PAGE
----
classic film which shows the anxiety and fear which we faced with the
Cuban missile crisis of 1962. The cast is top notch, Dan O'Herlihy,
Henr Fonda, Frank Overton, Walter Matthau, and all the other fine
performers. In comparison to "Dr. Strangelove, which I have also seen
repeatedly, I must say that the main reason for my enjoyment of that
dark comedy is the performance of Peter Sellers, as the Nazi scientist
who is still devoted to the fuhrer; while in "Fail-Safe" I am involved
throughout the film. It resembles a documentary and, interestingly, in
some ways reflects Stanley Kubrick's tone in the "Paths of Glory",
which I consider to be his greatest film.
Sidney Lumet direction is superb, maybe even excelling his direction in "Twelve Angry Men". I consider "Fail-Safe" as a thoughtful anti-war film in the company of "All Quiet on the Western Front and "The Paths of Glory". I recommend this fine film .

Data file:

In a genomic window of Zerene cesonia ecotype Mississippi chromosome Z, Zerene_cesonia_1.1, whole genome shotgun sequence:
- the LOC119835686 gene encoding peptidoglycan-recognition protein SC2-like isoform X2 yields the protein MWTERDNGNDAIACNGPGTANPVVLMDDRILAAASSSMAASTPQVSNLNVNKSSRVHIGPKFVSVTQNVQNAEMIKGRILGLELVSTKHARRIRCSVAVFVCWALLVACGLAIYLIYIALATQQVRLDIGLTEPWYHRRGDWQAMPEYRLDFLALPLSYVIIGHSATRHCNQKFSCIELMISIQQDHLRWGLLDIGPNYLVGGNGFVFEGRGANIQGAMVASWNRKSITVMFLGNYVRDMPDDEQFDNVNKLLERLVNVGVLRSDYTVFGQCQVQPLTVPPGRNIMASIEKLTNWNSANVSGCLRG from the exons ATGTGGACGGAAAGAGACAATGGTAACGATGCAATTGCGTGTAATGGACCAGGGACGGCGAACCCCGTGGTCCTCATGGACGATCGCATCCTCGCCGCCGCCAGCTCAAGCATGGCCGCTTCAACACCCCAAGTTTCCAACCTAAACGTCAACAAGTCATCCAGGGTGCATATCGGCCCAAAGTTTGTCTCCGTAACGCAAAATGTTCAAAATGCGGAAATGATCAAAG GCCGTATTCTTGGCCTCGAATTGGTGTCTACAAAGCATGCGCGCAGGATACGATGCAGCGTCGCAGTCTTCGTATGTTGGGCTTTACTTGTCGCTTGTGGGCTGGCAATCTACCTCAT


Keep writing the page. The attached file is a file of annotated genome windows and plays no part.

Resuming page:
I'm a child of the 1970s, but this movie still scared me. You didn't have to grow up during the 50s or 60s to appreciate this. Anways in the 1980s, when Reagan was in office, nuclear war seemed a very real prospect. This movie is deadly serious, NO humor at all, and lit very sparsely. The battles between Russian and US planes seen as blips on a huge screen, is just as scary as if we had seen it realistically. Frightening, harrowing...hard to believe this film still has that effect now. Well worth watching but it's very very grim. Also, Fonda is superb as the President.
Interesting that both Failsafe and Dr. Strangelove both came out in
1964 the year that Barry Goldwater and his candidacy brought up the
nuclear issue. After seeing both those films together with the flip
comments Goldwater made about nuclear war, he was never to be anything
other than a Senator from Arizona.
Everyone remembers Stanley Kubrick's black comedy Dr. Strangelove about a nuclear exchange. Failsafe which is as serious as a crutch is less remembered. Still viewed today it still has an important message, maybe more important now than when it was a bi-polar world. At least everyone then seemed to be on one side or the other.